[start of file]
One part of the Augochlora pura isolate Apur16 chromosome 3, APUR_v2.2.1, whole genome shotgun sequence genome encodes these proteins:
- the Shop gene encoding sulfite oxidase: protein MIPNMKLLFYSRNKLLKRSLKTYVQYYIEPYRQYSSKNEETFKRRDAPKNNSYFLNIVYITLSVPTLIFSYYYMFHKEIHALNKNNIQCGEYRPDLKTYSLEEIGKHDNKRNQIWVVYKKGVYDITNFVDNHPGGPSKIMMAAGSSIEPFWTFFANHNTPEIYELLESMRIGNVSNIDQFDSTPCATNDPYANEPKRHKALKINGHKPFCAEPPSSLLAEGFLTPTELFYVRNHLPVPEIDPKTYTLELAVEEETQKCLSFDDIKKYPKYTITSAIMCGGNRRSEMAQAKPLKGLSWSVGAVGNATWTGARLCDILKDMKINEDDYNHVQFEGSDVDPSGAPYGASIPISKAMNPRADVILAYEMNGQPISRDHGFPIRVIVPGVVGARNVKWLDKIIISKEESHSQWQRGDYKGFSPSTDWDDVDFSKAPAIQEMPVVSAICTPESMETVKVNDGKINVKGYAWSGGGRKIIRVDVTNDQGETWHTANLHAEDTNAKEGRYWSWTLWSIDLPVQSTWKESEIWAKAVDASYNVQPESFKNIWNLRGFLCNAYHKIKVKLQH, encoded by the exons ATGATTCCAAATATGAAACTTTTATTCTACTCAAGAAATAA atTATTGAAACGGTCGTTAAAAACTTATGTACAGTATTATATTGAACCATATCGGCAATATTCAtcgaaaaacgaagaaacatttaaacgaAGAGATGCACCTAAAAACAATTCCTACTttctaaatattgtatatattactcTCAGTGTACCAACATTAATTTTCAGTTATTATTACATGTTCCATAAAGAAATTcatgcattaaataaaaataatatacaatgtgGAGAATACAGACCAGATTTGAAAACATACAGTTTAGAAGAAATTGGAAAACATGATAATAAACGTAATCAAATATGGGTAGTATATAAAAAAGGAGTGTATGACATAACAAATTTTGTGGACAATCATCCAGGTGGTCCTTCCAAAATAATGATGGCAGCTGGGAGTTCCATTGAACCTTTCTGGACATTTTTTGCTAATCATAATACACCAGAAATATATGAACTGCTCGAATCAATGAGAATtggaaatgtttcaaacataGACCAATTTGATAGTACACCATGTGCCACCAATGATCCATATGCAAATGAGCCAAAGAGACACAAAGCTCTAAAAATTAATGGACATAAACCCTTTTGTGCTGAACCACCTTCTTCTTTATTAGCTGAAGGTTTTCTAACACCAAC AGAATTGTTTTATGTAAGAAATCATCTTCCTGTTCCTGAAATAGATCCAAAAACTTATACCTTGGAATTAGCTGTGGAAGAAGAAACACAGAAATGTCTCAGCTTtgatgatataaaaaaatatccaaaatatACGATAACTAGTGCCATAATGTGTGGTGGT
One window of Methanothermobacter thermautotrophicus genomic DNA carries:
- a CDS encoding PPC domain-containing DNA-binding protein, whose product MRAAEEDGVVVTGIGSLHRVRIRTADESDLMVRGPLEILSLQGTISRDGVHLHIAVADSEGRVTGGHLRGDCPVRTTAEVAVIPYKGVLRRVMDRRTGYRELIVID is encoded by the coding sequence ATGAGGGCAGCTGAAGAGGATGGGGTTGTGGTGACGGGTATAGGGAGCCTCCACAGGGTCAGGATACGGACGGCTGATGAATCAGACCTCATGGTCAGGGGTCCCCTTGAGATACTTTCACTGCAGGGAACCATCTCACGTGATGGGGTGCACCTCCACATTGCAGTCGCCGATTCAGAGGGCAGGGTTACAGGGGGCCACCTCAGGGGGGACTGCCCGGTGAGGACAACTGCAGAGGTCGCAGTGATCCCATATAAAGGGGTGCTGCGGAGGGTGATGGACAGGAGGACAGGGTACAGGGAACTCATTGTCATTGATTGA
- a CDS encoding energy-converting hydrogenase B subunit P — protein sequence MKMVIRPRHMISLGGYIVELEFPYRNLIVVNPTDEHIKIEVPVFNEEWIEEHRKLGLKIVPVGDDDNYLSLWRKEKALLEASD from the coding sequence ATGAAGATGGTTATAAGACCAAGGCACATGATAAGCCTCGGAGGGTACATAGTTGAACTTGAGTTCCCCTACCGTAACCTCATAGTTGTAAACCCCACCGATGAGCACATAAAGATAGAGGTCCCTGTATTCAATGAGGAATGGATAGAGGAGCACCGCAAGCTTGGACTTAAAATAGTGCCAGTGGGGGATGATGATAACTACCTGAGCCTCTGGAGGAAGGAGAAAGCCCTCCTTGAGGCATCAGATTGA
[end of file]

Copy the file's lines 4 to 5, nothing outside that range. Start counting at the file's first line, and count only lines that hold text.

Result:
- a CDS encoding PPC domain-containing DNA-binding protein, whose product MRAAEEDGVVVTGIGSLHRVRIRTADESDLMVRGPLEILSLQGTISRDGVHLHIAVADSEGRVTGGHLRGDCPVRTTAEVAVIPYKGVLRRVMDRRTGYRELIVID is encoded by the coding sequence ATGAGGGCAGCTGAAGAGGATGGGGTTGTGGTGACGGGTATAGGGAGCCTCCACAGGGTCAGGATACGGACGGCTGATGAATCAGACCTCATGGTCAGGGGTCCCCTTGAGATACTTTCACTGCAGGGAACCATCTCACGTGATGGGGTGCACCTCCACATTGCAGTCGCCGATTCAGAGGGCAGGGTTACAGGGGGCCACCTCAGGGGGGACTGCCCGGTGAGGACAACTGCAGAGGTCGCAGTGATCCCATATAAAGGGGTGCTGCGGAGGGTGATGGACAGGAGGACAGGGTACAGGGAACTCATTGTCATTGATTGA
- a CDS encoding energy-converting hydrogenase B subunit P — protein sequence MKMVIRPRHMISLGGYIVELEFPYRNLIVVNPTDEHIKIEVPVFNEEWIEEHRKLGLKIVPVGDDDNYLSLWRKEKALLEASD from the coding sequence ATGAAGATGGTTATAAGACCAAGGCACATGATAAGCCTCGGAGGGTACATAGTTGAACTTGAGTTCCCCTACCGTAACCTCATAGTTGTAAACCCCACCGATGAGCACATAAAGATAGAGGTCCCTGTATTCAATGAGGAATGGATAGAGGAGCACCGCAAGCTTGGACTTAAAATAGTGCCAGTGGGGGATGATGATAACTACCTGAGCCTCTGGAGGAAGGAGAAAGCCCTCCTTGAGGCATCAGATTGA